Scam of the week: beware the charity scam

A new charity scam is on the horizon, Moneywise has learned.

Our readers have alerted us to a scam whereby criminals will cold call you, pretending they are calling on behalf of a charity.

They will then request you sign up to a monthly donation direct debit to make regular payments. However, when asking them to confirm the name of the charity and its contact details the line goes dead - a clear sign you've been dealing with a fraudster.

While charities regularly cold call people to try to raise more money, unfortunately, fraudsters have been copping onto this to try to take advantage of people's goodwill.

If you think you've been scammed, get in touch by leaving a comment below or emailing us on and let us know exactly what has happened.

Always check

So how can you tell if it's a scam or not?

If you are unsure whether a caller is genuine or not, you can always phone the charity back on a known phone number listed in the phone book or on its website.

Also, any legitimate charity should be more than happy to tell you its charity registration number and its address.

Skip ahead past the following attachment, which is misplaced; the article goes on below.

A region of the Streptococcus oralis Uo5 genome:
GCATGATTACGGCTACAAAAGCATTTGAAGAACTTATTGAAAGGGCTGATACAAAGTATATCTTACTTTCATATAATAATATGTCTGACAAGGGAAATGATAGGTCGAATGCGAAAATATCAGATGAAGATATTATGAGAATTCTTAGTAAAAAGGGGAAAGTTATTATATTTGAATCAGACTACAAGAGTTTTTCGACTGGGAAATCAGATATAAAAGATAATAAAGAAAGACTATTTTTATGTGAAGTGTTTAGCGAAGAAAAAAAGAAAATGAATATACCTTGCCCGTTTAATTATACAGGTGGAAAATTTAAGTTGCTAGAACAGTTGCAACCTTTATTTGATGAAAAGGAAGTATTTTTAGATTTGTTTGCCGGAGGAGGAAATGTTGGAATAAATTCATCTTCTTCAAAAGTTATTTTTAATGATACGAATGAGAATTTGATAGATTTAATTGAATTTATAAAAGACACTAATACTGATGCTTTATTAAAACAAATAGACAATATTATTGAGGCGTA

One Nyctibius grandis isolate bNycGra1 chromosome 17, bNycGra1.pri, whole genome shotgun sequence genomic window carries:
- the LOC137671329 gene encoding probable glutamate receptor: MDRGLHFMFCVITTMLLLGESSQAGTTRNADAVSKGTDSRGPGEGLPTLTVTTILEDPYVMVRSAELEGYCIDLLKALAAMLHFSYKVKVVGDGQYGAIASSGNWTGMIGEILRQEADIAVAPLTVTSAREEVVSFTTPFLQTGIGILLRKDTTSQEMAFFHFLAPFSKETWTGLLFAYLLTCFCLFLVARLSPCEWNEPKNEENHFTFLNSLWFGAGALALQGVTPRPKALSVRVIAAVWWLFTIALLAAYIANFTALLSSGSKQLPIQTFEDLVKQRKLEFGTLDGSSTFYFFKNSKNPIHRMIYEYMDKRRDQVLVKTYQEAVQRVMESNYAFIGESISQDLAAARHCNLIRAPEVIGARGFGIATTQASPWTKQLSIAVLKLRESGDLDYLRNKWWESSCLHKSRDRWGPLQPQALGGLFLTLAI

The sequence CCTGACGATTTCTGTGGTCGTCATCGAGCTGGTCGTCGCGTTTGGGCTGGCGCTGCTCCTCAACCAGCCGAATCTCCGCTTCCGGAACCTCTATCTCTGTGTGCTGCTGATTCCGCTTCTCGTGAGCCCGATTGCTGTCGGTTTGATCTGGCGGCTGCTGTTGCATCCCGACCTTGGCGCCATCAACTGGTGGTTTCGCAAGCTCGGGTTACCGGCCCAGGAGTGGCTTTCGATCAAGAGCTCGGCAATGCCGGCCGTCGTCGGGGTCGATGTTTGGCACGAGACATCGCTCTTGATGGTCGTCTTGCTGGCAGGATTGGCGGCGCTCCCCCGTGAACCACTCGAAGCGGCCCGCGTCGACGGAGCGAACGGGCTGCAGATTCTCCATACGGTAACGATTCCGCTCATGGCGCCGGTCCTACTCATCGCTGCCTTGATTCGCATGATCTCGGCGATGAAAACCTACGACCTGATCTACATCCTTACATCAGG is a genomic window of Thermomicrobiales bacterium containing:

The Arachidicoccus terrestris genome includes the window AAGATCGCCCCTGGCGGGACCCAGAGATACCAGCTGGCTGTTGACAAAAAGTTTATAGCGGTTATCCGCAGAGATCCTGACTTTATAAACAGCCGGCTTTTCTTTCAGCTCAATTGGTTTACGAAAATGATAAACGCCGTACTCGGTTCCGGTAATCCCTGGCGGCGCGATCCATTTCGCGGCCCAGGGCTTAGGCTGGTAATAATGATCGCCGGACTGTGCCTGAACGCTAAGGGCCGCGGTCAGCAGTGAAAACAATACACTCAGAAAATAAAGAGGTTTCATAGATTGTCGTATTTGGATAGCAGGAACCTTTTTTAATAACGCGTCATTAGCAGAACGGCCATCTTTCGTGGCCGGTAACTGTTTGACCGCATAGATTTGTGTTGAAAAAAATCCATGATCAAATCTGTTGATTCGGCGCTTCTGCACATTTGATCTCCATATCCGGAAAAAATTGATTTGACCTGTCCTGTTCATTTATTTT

All charities have to be registered with the Charity Commission - which you can call on its helpline 0845 300 0218 or by visiting to check whether a charity is authentic or not.

Whatever you do, don't give out your personal information and bank details to make a regular donation unless you are completely certain the charity you are talking to is genuine.

If you have been a victim of charity fraud, you should contact Action Fraud on 0300 123 2040.

Your Comments

I have 3 standing orders to various charities and if any of their professional fundraisers phone me to try to get more out of me I tell them that they are lazy and should be trying to get NEW donors.
I also tell them that I feel strongly about this and will cancel their standing order if they do it again. Very humble apologies usually result!

Not all charities are required to register with the Charity Commission because some are exempt. Typical "exempt" charities include religious charities and universities.

As a charity fundraiser, I am a little confused by this.   When setting up a direct debit, all the charity will ask for is your bank's sort code and your account number, as well as checking your name and address.   IT IS IMPOSSIBLE to take money out of any account from just this information - this information, after all, is on every cheque you use.   You DO NOT need to give your card's long number or your card's secuity code to set up a direct debit - don't give those if you are asked for them because then a fraudster CAN take money from your account!   Charities simply do not need those details in order to set up a direct debit.